Are you using your trade show booth to reach people who aren’t even at the show?
Of course, trade shows are a prime opportunity to engage with customers one-on-one, to build relationships with them, and to allow them to touch and feel your products. The connections you make at a trade show can be invaluable.
But not everyone can make it to the show. People might not go because they don’t have time or budget. Or they might be a slightly different audience than what the show targets. Or maybe they just don’t like Las Vegas or convention hall food.
Standing out from the competition at a trade show is a big challenge. You work hard to design just the right exhibit, display your products in the best way, and make sure your people are prepared to engage customers at the show.
But are you doing enough to stand out before the show even starts? I mean, long before the show starts -- several weeks or even months.
For many startups, participating in trade shows and expositions can be a major step in getting their companies off the ground. It can expose them to venture capital, put them in front of potential clients and partners, and help create publicity.
Anyone who’s been to a trade show knows this scene.
There’s always that one booth that’s crowded with people, all gathered around a particular display. You hear gasping, cheering, yelling, laughing, as if they’re watching an exciting craps game. Everyone’s smiling. The company’s booth workers are engaged in conversation with some attendees, while everyone else is gathered around the craps table, or whatever it is.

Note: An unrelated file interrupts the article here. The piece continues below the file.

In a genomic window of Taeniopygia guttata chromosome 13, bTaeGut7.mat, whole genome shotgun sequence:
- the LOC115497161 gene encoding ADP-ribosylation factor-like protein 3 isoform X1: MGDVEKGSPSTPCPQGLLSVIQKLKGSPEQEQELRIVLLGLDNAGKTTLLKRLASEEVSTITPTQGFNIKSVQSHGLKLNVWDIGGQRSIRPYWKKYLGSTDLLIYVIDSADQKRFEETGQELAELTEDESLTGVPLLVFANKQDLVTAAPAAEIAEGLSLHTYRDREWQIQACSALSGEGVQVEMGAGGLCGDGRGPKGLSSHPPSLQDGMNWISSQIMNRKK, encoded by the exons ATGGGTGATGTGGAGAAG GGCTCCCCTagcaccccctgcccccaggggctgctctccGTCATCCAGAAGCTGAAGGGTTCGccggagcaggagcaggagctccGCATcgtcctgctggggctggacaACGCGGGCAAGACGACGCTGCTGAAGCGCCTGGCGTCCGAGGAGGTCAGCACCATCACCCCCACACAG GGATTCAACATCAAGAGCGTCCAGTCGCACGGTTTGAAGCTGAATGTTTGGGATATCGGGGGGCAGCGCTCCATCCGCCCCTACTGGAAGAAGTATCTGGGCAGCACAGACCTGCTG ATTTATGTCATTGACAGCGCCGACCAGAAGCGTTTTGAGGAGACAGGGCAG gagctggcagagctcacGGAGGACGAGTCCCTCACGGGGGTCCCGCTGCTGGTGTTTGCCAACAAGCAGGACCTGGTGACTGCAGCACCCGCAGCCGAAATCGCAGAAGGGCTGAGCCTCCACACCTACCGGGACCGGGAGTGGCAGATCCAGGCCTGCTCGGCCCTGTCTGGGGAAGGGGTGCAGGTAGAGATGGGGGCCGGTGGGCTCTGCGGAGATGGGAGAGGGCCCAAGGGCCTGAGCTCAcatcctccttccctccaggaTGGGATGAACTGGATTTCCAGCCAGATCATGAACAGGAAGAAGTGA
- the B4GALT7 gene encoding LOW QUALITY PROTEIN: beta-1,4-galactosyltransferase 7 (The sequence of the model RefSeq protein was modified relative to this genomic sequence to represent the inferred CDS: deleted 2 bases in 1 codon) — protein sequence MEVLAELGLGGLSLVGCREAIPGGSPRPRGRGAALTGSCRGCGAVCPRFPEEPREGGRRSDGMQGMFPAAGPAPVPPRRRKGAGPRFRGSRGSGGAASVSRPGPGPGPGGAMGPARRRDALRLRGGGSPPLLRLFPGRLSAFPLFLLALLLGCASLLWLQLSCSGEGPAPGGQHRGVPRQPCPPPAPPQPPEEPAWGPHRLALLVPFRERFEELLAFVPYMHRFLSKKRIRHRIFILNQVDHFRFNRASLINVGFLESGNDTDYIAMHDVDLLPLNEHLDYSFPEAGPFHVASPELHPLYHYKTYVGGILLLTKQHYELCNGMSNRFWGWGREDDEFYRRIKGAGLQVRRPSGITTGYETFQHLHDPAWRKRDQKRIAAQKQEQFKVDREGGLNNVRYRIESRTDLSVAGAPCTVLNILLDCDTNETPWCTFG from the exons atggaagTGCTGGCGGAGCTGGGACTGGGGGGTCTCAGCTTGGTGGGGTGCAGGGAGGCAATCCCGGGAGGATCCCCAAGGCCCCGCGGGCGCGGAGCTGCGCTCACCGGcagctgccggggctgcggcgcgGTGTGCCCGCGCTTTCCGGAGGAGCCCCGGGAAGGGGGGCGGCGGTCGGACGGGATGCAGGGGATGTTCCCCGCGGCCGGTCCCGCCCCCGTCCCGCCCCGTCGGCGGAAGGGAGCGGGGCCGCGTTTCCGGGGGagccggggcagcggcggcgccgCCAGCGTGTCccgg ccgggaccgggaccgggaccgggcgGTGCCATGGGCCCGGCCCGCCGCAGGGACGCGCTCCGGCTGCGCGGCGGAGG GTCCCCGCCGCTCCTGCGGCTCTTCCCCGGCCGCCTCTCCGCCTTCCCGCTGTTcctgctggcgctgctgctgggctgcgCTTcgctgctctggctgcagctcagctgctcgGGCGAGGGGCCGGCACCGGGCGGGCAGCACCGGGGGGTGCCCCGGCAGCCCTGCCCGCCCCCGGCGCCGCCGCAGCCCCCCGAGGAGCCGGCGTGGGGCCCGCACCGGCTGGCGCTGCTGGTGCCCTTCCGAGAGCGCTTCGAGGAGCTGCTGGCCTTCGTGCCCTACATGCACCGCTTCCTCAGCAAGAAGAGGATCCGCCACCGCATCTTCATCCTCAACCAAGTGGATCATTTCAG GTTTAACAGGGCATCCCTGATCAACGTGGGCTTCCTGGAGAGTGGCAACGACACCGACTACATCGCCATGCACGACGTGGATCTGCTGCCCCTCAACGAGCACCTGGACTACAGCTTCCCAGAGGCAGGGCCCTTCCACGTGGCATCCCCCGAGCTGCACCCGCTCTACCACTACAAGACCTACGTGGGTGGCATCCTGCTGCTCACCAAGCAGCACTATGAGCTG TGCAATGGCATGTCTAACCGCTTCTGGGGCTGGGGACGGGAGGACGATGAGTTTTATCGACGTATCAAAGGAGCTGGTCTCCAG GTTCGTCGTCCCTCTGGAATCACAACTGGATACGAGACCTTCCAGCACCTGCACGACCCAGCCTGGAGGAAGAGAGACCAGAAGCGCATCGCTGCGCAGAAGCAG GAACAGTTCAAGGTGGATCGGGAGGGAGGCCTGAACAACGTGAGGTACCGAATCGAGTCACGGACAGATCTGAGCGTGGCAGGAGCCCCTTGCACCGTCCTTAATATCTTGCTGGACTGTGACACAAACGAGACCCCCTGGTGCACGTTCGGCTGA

In one of his most famous speeches, on May 25, 1961, President John F. Kennedy promised America, and the world, that the United States would put a man on the moon before the clock struck midnight on December 31, 1969.
He literally asked for the moon.
Nobody knew for certain it could be done, yet he still made the promise. It was then up to the engineers at NASA to figure out how to do it.
That’s the same approach companies should take when working with an exhibit company like Zig Zibit. Ask for the moon, then let us figure out if and how it can be done.
In other words, never hold back. Don’t temper your expectations, assuming something can’t be done.
Graphics are the visual presentation of your company. They consist of the messaging, colors, and imagery. But they also involve the fonts, color matching, lighting, and substrate among other factors...